THUNDER IN THE MOUNTAINS

This well researched work of non-fiction is an important read for those with a keen interest in the great Chief Joseph of the Nez Perce and the attendant story line of Native Americans and the Nez Perce War.  Equally important, Daniel Sharfstein’s THUNDER in the MOUNTAINS  places the story of the Nez Perce in an even broader historical context.

 THUNDER in the MOUNTAINS carefully constructs the protracted efforts by Chief Joseph  and U.S. Army  General Oliver Otis Howard to avoid what became the last of the great Indian Wars of the 1870s.   Following his participation in the Civil War, General Howard was named head of the Freedman’s Bureau and placed in charge of bringing the 4-million newly emancipated slaves under the protection of U.S. Citizenship. Howard, possessed of a substantial  ego , was shattered when much of the blame of the failure of the Freedman’s Bureau was placed at his feet.

Upon his election, President Grant sent Howard  to the Northwest to negotiate with Chief Joseph and the Nez Perce bands that as the last hold outs had refused to give up their native lands and move to government  Indian Reservations.

The author brilliantly defines Chief Joseph’s character and intellect and the melancholy of  chief’s arguments having no bearing on the outcome for the Nez Perce.  “All I ask is that my people be treated as U.S. citizens and have the same rights under the laws to pursue our rightful ownership of our home lands.”

As is my custom in this space I will leave the details of the story and the saga’s tragic ending to the telling of the author and the absorption of his readers. ” I will fight no more forever.”

As you read THUNDER in the MOUNTAINS keep in mind the parallels between emancipation and the disposition of the Native Americans and how badly the U.S. Government failed on both counts. I applaud Sharfstein for the literary manner in which he has merged these monumental epics in American History.

Also by Daniel Sharfstein: The Invisible Line, A Secret History of Race in America

I also highly recommend THE NEZ PERCE INDIANS AND THE OPENING OF THE NORTHWEST  by  Alvin M. Josephy, Jr.

 

 

 

 

 

 

 

 

SHORT NIGHTS OF THE SHADOW CATCHER

Author Timothy Egan in his book Short Nights of the Shadow Catcher  crafts a splendid and enjoyable biography of  world-renowned  American Indian anthropologist, photographer  and chronicler  Edward Curtis.

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Egan captures the epic story of Curtis’s extraordinary creation of the 20-volume The North American Indian, an incomparable photographic and narrative now considered a work of art, documenting the complex and tragic story of the vanishing Native Americans. Egan writes in extensive detail of the thirty years during which Curtis became a slave to the completion of the work, capturing the personal sacrifices and near death adventures necessary for the narrative to be “preciously”  Edward Curtis. “This was a place like no other he had seen through three decades of portrait foraging, ”  writes Egan.  ” Think of it,”  Curtis wrote in his diary, ” At last, and for the first time in all my thirty years work with the natives, I have found a place where no  missionary has worked.”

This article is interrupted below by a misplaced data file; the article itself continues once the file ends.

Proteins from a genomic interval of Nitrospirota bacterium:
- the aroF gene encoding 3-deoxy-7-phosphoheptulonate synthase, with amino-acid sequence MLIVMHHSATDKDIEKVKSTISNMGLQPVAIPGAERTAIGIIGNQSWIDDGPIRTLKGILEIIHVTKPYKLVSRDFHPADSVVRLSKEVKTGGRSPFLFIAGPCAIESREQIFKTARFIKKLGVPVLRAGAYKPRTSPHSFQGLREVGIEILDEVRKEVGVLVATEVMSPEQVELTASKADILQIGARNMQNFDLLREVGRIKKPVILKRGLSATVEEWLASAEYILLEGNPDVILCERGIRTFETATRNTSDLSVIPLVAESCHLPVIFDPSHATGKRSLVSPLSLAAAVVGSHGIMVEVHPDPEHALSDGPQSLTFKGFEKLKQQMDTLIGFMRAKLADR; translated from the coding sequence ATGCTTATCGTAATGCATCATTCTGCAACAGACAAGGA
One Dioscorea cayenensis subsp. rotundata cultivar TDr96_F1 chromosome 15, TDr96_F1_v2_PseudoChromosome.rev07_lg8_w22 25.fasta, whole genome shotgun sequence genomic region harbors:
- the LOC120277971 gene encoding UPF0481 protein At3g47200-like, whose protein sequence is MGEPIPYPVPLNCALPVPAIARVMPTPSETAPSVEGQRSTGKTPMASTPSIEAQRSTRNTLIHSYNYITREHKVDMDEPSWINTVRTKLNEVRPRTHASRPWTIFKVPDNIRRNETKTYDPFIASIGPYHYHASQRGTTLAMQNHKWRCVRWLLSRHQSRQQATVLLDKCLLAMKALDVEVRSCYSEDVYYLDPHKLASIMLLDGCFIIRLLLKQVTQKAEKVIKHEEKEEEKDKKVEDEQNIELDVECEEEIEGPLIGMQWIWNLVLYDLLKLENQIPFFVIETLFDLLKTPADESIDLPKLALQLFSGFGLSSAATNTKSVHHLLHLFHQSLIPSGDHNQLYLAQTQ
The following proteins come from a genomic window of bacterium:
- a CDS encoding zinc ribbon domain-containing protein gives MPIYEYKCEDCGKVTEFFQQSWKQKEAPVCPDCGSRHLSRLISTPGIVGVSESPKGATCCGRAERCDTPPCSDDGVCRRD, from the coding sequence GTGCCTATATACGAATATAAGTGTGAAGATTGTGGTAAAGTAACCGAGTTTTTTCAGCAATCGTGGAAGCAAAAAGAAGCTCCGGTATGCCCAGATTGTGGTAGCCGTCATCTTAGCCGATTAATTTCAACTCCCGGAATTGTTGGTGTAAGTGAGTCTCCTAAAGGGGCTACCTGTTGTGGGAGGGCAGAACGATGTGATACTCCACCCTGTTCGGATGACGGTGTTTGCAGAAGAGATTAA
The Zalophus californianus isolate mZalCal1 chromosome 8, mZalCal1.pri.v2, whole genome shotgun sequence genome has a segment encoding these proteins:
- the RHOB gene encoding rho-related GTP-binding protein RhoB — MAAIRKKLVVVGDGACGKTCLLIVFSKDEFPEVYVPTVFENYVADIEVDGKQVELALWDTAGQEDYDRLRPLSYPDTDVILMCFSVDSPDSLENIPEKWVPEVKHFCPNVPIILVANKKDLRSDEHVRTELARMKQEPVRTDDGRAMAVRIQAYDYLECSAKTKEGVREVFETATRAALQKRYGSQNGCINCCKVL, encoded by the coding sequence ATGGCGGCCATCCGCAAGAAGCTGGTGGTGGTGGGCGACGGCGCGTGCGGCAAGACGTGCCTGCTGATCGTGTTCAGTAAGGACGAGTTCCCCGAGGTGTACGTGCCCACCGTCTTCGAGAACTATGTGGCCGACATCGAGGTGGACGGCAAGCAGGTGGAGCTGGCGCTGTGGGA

Edward Curtis

Edward Curtis

At the Little Big Horn  battlefield and only after extensively interviewing Sioux who were present  that day, Edward Curtis uncovers a very different story of what actually happened at Custer’s Last Stand. ” Let them fight, there will be plenty of fighting left for us to do.”  George Armstrong Custer as told to Curtis by Crow Scout White Man Runs Him overlooking the  battlefield where General Marcus’s troops were slaughtered.

The reader will meet those who inspired Curtis to pursue his dream including Teddy Roosevelt, Gifford Pinchot, J.P. Morgan, George Bird Grinnell , Chief Joseph and Geronimo. Egan’s portrait of Curtis is explicit in that it would be impossible to find another American who sacrificed  to the extent of Edward  Curtis to pursue the documentation and preservation of the vanishing way of life of the first Americans.

More than a biography, Short Nights of the Shadow Catcher shares with the reader Curtis’s depth of knowledge and understanding of the widely different cultures, rituals, and beliefs of the various American Indian tribes.  It is also a wonderfully crafted story of how the creative work of those who possess incomparable talent and vision are often  lost in their own time only to attain rightful acclaim by future generations.

Before The Storm--Apache 1906--Edward Curtis

Before The Storm–Apache 1906–Edward Curtis

I commend Short Nights Of The Shadow Catcher to all who have interest in poignant literature surrounding our first Americans.

Other books I have posted on gordonsgoodreads by Timothy Egan include The Worst Hard Time and The Big Burn.  Utilize the search tab found here.